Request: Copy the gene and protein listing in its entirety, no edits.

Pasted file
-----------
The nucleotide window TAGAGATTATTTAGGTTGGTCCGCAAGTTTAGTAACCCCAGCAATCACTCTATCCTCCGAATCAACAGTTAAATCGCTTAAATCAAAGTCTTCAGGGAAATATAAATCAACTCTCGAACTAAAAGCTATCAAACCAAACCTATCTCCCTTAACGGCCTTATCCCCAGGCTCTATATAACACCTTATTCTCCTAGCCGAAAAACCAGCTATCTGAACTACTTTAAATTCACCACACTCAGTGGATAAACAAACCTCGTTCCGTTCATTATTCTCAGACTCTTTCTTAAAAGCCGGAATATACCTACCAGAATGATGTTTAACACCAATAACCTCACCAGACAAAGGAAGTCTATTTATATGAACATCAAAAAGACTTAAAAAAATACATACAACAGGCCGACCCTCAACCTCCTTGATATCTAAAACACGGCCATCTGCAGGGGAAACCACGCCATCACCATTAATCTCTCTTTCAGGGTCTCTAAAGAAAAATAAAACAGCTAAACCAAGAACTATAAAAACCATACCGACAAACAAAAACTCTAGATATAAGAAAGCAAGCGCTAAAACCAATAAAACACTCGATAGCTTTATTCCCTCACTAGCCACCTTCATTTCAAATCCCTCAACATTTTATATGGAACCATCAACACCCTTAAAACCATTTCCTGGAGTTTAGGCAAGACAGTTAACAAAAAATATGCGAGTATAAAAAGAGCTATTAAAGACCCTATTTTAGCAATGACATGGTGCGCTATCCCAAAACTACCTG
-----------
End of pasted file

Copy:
The nucleotide window TAGAGATTATTTAGGTTGGTCCGCAAGTTTAGTAACCCCAGCAATCACTCTATCCTCCGAATCAACAGTTAAATCGCTTAAATCAAAGTCTTCAGGGAAATATAAATCAACTCTCGAACTAAAAGCTATCAAACCAAACCTATCTCCCTTAACGGCCTTATCCCCAGGCTCTATATAACACCTTATTCTCCTAGCCGAAAAACCAGCTATCTGAACTACTTTAAATTCACCACACTCAGTGGATAAACAAACCTCGTTCCGTTCATTATTCTCAGACTCTTTCTTAAAAGCCGGAATATACCTACCAGAATGATGTTTAACACCAATAACCTCACCAGACAAAGGAAGTCTATTTATATGAACATCAAAAAGACTTAAAAAAATACATACAACAGGCCGACCCTCAACCTCCTTGATATCTAAAACACGGCCATCTGCAGGGGAAACCACGCCATCACCATTAATCTCTCTTTCAGGGTCTCTAAAGAAAAATAAAACAGCTAAACCAAGAACTATAAAAACCATACCGACAAACAAAAACTCTAGATATAAGAAAGCAAGCGCTAAAACCAATAAAACACTCGATAGCTTTATTCCCTCACTAGCCACCTTCATTTCAAATCCCTCAACATTTTATATGGAACCATCAACACCCTTAAAACCATTTCCTGGAGTTTAGGCAAGACAGTTAACAAAAAATATGCGAGTATAAAAAGAGCTATTAAAGACCCTATTTTAGCAATGACATGGTGCGCTATCCCAAAACTACCTG